Linzi Hately’s 26-year career has included stints in many successful West End musicals, including Les Miserables, Joseph, Chicago, Mary Poppins and Mamma Mia. Hately, however, starred in one of the most infamous Broadway flops of all time, playing the lead role in Carrie, aged just 17. Having played a run at the RSC in Stratford-upon-Avon, after which Hately’s co-star Barbara Cook left the production, Carrie transferred to Broadway with Betty Buckley taking over the part of the mother, but it lasted for merely a few days. Hately’s last appearance in New York was as a guest at Buckley’s Carnegie Hall concert in 1996, and she made a long-awaited return to the New York stage on 27 May at the Broadway supper club 54 Below, in a cabaret show entitled True Colours: Live Since Carrie. It was an evening of simplicity and style, shaped as a musical journey through Hately’s life and career.

Hately is a performer with engaging and reliable vocals, and a beguiling smile and personality that makes the audience naturally warm to her. Singing songs and telling stories from the shows she’s starred in, Hately’s memories of Carrie are naturally quite distant, with tales of the blood-splattering featured in the show and of being alone in New York at 17 in a show that “went horribly wrong!”. Offering both the title song and the mother’s song from this now cult show, Carrie composer Michael Gore was also in the audience. Another RSC show, Les Miserables, proved more of a success for Hately back home, and she gave an enchanting rendition of ‘On My Own’, having played Eponine in the show’s early days. Recently returning to Les Mis for a stint as Madame Thernardier, Hately discovered that they are still using a recording of her Eponine scream some twenty years later! A signature role was that of the Narrator in the enormously successful production of Joseph at the London Palladium – “the first megamix musical!” – and the ‘Prologue’ she sang from that show was particularly engaging.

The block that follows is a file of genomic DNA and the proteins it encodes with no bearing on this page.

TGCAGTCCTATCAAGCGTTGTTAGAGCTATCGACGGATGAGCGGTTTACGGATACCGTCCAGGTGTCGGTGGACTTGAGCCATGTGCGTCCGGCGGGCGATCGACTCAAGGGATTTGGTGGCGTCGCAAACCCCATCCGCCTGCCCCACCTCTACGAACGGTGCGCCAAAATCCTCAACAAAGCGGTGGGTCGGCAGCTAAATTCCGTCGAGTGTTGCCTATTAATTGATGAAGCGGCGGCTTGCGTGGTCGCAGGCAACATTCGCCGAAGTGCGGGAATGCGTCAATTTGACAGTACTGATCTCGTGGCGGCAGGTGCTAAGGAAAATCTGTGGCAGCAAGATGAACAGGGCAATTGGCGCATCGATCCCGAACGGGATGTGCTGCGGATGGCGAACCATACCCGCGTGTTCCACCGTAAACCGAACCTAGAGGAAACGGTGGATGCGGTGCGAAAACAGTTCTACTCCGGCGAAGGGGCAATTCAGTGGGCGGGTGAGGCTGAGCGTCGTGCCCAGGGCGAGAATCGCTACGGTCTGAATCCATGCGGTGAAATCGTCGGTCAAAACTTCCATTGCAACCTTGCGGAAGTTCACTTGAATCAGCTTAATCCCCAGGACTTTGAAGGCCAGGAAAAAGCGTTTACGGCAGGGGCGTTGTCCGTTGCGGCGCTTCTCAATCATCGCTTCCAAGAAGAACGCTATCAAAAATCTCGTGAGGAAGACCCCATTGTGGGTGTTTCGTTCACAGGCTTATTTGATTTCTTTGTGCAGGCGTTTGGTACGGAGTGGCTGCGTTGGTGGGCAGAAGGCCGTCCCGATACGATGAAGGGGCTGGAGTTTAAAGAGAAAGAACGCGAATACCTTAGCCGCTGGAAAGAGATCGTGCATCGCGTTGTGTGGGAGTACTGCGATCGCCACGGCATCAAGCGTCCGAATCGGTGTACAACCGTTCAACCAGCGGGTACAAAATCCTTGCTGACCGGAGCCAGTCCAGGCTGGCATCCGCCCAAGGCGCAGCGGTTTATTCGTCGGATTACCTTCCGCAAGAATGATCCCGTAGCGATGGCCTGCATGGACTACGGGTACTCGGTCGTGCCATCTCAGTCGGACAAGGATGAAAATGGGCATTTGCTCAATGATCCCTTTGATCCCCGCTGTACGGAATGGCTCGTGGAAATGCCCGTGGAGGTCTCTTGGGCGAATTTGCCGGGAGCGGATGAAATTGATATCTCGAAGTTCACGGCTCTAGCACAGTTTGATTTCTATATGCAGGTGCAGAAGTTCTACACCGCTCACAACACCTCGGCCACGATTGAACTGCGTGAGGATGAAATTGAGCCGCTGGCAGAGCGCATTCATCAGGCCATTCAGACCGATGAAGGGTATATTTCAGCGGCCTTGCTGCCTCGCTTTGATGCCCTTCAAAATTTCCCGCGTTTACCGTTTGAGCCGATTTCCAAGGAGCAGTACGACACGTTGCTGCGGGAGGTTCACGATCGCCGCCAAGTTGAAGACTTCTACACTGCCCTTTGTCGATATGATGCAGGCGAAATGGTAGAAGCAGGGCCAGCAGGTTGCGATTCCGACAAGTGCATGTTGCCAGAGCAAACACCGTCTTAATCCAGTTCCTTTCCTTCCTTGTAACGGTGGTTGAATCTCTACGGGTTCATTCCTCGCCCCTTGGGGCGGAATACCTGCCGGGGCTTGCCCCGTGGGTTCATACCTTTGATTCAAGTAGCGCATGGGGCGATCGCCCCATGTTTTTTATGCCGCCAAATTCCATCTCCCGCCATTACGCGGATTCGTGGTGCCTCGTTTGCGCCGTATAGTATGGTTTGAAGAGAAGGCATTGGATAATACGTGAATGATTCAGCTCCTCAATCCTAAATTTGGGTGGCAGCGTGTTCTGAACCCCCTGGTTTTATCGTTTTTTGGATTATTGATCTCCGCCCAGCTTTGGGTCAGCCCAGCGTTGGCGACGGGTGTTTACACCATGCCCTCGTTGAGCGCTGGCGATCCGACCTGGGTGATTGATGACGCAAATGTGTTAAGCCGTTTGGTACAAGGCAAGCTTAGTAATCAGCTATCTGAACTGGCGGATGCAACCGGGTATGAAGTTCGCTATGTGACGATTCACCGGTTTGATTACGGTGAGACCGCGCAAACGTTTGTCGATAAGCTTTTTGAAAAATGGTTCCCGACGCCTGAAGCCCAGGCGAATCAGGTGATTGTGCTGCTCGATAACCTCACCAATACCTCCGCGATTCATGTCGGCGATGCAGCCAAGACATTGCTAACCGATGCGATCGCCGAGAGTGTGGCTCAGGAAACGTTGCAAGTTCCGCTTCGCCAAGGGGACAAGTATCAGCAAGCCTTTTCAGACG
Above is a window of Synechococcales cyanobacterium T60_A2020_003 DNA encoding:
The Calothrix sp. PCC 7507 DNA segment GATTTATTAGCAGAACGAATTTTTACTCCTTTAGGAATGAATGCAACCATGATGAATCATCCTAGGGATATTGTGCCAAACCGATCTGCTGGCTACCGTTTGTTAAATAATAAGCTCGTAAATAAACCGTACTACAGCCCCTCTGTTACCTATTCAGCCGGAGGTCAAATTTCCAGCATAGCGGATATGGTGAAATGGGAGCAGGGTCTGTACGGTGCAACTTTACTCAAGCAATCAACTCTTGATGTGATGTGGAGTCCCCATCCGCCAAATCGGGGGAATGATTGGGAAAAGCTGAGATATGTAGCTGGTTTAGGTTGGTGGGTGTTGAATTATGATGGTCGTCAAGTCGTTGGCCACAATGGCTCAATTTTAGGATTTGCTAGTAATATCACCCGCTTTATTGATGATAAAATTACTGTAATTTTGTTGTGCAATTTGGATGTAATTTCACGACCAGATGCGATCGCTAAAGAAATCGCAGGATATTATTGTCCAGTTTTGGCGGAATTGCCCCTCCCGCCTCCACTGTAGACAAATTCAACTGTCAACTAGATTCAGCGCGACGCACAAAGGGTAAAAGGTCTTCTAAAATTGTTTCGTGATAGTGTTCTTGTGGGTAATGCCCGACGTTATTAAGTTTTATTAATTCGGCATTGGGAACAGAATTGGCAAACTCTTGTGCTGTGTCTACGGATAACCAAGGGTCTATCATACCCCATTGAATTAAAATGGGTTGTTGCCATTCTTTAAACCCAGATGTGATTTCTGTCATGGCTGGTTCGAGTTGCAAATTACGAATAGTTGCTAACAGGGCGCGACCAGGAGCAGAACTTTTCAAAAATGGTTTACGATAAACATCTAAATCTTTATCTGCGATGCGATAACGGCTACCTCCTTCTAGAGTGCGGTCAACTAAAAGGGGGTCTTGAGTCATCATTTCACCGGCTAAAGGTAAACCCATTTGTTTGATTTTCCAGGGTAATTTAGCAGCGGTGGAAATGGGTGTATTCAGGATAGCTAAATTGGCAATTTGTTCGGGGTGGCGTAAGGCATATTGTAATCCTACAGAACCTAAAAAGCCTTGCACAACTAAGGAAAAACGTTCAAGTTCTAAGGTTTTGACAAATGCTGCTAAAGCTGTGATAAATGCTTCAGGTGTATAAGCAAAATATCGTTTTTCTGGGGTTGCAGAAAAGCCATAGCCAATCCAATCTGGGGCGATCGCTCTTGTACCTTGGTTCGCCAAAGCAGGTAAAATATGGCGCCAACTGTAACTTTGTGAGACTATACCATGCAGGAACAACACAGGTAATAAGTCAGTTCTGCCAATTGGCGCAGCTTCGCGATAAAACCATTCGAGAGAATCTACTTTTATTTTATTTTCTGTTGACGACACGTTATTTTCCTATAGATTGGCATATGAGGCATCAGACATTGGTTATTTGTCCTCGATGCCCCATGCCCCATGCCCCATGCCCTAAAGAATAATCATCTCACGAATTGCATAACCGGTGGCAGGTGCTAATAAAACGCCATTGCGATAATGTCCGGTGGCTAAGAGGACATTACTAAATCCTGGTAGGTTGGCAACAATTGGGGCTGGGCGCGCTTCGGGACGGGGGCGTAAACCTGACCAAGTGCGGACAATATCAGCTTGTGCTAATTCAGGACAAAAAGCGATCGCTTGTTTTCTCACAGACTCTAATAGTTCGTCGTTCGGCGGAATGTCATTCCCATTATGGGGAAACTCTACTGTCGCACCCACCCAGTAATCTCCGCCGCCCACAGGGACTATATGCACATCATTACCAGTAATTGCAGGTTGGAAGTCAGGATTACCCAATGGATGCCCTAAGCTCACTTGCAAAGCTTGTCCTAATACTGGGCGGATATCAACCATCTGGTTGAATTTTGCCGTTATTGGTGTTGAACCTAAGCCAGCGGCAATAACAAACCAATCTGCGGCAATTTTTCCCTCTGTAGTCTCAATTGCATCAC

Hately also talks about the ups and downs of being a performer, dedicating a poignant version of Cole Porter’s ‘Every Time We Say Goodbye’ to all her former colleagues, after the inevitable ‘moving on’ at the end of a contract. A stunning version of ‘Meadowlark’ from The Baker’s Wife was dedicated to Cook and Buckley from whom she “learnt so much”, sung as a duet with her pianist and musical director Brian Nash, with whom Hately had a natural rapport and ease, despite only meeting days before. Although the auditions process doesn’t get any easier – “now they sometimes say you’re too old!” – Hately still has great enjoyment and enthusiasm for being in the business. Recently involved in the Royal National Theatre’s 50th birthday celebrations, having starred in London Road there (as well as the forthcoming film of that musical), Hately was so excited that she had to phone Mum when she saw Judi Dench in the canteen at lunchtime. Another mother-daughter conversation was – briefly – broadcast across the barricades in Les Mis after Hately’s Eponine had died too!

Some of Hately’s roles have been more in the ‘pop’ vein (Mamma Mia anyone?) and Hately is obviously comfortable here, top and tailing the show with ‘True Colours’ and the inevitable and appropriate ‘New York State of Mind’. Hately’s daughter Meg – “my greatest production!” – joined her for ‘Here Comes The Sun’ too. Hately interspersed these numbers with some from shows that she hasn’t been associated with, including a sassy rendition of ‘There’s Gotta Be Something Better Than This’ from Sweet Charity and a well-acted dramatisation of ‘Time Heals Everything’ from Mack and Mabel.

Hately’s cabaret show – directed with style by Joseph C. Walsh and recorded for a possible CD release – has already had a one-off date in London and certainly deserves a longer life elsewhere (Crazy Coqs, please take note!). It’s best performed in an intimate setting, as here in 54 Below, where the audience can interact with Hately and feel part of her musical journey. This celebration of Hately’s diverse career could include even more stories and anecdotes too, to put some of the songs in greater context. Hately jokes in an opening medley featuring the melody from her song in the stage version of Mary Poppins, ‘Being Mrs Banks’ – retitled ‘Being Linzi H’ – that during ‘26 years in the times it has been hell!’ but judging from the wealth of shows in her bio, she has survived the disaster of Carrie remarkably well. Hately’s cabaret has a beautiful simplicity and an entertaining quality that prove that Broadway’s loss 26 years ago was certainly the West End’s gain.